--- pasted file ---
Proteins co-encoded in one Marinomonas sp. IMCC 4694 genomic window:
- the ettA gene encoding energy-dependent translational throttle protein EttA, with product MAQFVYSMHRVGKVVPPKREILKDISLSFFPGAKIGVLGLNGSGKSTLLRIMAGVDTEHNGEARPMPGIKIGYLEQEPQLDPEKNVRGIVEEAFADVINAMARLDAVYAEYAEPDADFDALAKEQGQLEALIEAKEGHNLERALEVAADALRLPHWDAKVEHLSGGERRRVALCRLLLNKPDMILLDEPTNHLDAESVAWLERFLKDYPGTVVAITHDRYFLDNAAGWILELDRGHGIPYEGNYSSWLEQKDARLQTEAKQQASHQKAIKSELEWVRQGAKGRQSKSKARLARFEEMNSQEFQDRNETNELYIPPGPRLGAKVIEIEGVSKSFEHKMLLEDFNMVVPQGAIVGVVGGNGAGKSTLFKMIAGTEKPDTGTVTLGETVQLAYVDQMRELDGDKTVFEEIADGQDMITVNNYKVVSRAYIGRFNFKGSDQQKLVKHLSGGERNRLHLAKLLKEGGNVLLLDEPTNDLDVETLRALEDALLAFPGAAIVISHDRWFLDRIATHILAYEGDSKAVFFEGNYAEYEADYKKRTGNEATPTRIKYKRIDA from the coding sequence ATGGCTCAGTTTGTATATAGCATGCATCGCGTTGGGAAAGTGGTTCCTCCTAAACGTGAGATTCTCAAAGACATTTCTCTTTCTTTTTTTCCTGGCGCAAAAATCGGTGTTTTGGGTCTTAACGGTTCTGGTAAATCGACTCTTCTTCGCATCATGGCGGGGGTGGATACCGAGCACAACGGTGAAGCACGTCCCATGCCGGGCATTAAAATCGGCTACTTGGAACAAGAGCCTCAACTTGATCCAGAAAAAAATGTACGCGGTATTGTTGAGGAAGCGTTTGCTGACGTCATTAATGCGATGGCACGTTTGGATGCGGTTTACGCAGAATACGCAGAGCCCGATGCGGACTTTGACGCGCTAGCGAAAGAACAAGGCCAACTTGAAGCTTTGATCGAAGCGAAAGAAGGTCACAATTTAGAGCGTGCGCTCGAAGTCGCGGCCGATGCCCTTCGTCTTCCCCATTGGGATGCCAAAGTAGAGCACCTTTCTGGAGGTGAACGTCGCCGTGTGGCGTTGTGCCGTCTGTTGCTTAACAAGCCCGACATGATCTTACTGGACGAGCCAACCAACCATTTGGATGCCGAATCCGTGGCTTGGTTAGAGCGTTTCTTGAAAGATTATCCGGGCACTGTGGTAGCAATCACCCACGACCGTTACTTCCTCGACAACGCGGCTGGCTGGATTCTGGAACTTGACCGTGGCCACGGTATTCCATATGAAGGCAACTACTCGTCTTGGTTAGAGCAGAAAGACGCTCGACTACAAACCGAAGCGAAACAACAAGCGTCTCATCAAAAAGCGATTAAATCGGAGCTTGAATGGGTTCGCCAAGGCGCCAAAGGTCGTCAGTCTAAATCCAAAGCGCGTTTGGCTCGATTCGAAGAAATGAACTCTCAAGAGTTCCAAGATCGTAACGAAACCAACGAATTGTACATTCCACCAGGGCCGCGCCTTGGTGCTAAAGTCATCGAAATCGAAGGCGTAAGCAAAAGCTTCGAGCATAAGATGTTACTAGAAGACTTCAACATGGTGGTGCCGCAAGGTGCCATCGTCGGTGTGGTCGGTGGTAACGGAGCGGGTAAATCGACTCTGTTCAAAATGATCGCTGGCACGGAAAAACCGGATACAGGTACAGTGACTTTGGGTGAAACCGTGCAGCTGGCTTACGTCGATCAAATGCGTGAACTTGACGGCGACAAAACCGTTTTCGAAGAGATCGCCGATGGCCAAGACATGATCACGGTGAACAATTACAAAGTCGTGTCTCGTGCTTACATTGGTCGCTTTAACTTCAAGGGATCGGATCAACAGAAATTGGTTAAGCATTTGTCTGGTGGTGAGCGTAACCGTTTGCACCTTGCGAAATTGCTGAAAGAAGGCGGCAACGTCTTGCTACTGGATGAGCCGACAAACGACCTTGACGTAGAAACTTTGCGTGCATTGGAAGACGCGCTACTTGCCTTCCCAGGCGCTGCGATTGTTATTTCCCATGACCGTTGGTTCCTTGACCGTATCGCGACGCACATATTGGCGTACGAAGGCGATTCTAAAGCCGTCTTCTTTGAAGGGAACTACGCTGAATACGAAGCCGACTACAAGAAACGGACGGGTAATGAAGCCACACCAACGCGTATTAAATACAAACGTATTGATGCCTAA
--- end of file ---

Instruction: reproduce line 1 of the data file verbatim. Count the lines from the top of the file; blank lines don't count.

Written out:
Proteins co-encoded in one Marinomonas sp. IMCC 4694 genomic window: